I need to do it again now because of the recent announcement from the Commercial Vehicle Safety Alliance (CVSA) regarding the designation of Sept. 16-22 as the days for its annual Brake Safety Week. This year CVSA is once again devoting a whole week to the brakes issue; last year it had cut back the inspection blitz to just one day. I don’t know why they chose to return to a weeklong blitz, but I, for one, think it’s very important that we should focus extra attention on brake maintenance for a full week each year.

Read more

EXTENDED ROAD CLOSURE ON NH ROUTE 127 IN HOPKINTON

TEN WEEK DETOUR IN PLACE DURING WORK ON HYDROELECTIC FACILITY

The New Hampshire Department of Transportation announces the planned extended closure to through traffic of a section of NH Route 127 in Hopkinton for approximately ten weeks. 

Beginning Monday, August 27, 2018, Route 127 (Maple Street) will be closed immediately east of the Rowell Covered Bridge to allow for upgrades to the nearby hydroelectric facility.  These upgrades to a section of penstock will require excavation of the roadway.

During this construction work, a detour will be in place utilizing Interstate 89 and US Route 202. The only section of NH 127 being closed is the area of the penstock, downstream of the Hopkinton-Everett Reservoir.  Route 127 will still be accessible from both sides, but will not allow for through traffic.

Here’s our list of truck driver safety pointers perfect for both drivers new to their vehicles and savvy pros looking for a quick refresher.

Neil Nogues, YRC Freight, the 2018 NHMTA State Champion came home with the highly-coveted Neill Darmstadter Professional Excellence Award.

 The Neill Darmstadter Professional Excellence Award is sponsored by C.H. Robinson and recognizes a driver judged to best exemplify the characteristics of a professional truck driver. The criteria is based on their driving record, skill, knowledge, Photo courtesy Mickey Rafealattitude toward safety, and personality as evidenced by their work history and performance in various NTDC skills tests and overall professionalism. Contestants for the award must have competed at seven or more National Truck Driving Championships.

Three other drivers, one from New Hampshire and two from Vermont placed in the top five of their class.

From New Hampshire:

Paul Robichaud, Fed Ex Express, 4th Place Tanks

From Vermont:

Matt Smith, Fed Ex Express, 4th Place Twins

Chris Goddard, Fed Ex Express, 5th Place 3 Axel

CONGRATULATIONS TO ALL!

7 Truck Driving Tips

Here’s our list of truck driver safety pointers perfect for both drivers new to their vehicles and savvy pros looking for a quick refresher.

1. Watch your blind spots

Other motorists may not be aware of a truck’s “no zones” — those where crashes are most likely to occur. Common “no zones” include:

·       Off to the side just in front of the cab

·       Just behind the side mirrors

·       Directly behind the truck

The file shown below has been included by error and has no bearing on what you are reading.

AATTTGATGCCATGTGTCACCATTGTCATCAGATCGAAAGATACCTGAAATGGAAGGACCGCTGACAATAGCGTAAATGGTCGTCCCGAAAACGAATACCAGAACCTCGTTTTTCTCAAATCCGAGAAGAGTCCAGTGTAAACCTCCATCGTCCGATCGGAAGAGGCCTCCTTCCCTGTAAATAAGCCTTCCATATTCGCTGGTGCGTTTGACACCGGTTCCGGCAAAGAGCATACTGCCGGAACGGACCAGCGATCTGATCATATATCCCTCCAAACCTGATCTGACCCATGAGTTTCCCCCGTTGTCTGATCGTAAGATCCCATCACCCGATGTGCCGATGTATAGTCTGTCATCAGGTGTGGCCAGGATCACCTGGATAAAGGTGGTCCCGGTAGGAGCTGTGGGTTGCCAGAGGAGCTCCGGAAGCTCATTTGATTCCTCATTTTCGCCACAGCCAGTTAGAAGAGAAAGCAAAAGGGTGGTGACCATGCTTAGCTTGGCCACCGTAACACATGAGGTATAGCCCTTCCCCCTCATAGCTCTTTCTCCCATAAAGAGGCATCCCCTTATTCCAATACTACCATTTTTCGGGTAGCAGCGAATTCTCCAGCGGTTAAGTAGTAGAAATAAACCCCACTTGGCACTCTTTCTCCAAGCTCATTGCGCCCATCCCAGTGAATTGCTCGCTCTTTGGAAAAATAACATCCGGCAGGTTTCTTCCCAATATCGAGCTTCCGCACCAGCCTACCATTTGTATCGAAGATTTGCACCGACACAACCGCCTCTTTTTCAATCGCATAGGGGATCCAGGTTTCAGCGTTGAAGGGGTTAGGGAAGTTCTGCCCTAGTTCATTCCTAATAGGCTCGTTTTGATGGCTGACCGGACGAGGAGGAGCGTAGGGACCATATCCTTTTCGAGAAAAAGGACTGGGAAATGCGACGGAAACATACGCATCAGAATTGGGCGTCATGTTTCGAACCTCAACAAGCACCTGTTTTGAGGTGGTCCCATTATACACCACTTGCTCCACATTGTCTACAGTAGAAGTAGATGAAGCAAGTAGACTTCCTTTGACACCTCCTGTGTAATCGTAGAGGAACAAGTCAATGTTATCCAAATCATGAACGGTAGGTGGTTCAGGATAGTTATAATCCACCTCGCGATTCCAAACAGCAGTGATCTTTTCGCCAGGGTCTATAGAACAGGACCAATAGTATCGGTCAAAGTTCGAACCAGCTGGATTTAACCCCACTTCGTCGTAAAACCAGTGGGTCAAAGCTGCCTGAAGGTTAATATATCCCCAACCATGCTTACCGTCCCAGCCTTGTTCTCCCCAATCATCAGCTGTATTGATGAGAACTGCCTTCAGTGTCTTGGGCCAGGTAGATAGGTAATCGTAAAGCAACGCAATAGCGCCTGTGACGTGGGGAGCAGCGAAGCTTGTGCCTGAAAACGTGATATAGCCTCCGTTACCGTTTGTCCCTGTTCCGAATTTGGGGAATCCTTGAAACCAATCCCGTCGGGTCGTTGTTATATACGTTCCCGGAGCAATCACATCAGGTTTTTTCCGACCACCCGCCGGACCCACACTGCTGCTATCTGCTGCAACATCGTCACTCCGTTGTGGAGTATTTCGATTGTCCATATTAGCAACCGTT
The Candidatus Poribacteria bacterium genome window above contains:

If others aren’t aware of these trouble spots, they may drive dangerously close. As frustrating as this can be, it’s up to you to exercise caution before turning or changing lanes and to maintain a safe distance.

2. Reduce speed in work zones

Roughly one-third of all fatal work-zone accidents involve large trucks. Make sure to take your time going through interstate construction — your delivery can always wait.

3. Maintain your truck

Give your vehicle a thorough check each morning (fluid levels, horn, mirrors, etc.). The brakes are particularly vital, given how much weight is riding on them. If you spot anything unusual, report it to dispatch before attempting to drive.

4. Load cargo wisely

The higher you stack cargo, the more drag on the truck. By stacking lower and spreading cargo through the full space of the truck, you can stay more nimble and improve your fuel economy.

5. Reduce speed on curves

Usually, following the speed limit is a good thing. When it comes to trucking, however, there are times when even adhering to posted signs is still too fast (confusing, we know).

Particularly on exit/entrance ramps, the speed limits are meant more for cars; trucks have a tendency to tip over if they take the curves too fast. When going through any curve, it’s best to set your speed far lower than the posted limit to make up for your rig’s unique dimensions.

6. Adjust for bad weather

Inclement weather causes roughly 25 percent of all speeding-related truck driving accidents. Cut your speed down by one-third on wet roads, and by one-half on snowy or icy ones.

Also allow more time for maneuvers in poor weather. Let your blinker run for a good 5 blinks before your change lanes, and signal for turns before slowing down.

And if you see other truckers pulling over, maybe it’s best you do likewise.

7. Take care of yourself

A big part of truck driver safety has less to do with your vehicle, and more to do with you. Getting enough sleep, eating right, exercising, and taking quality home time will all help you feel more content and refreshed behind the wheel — 2 qualities prized in any driver.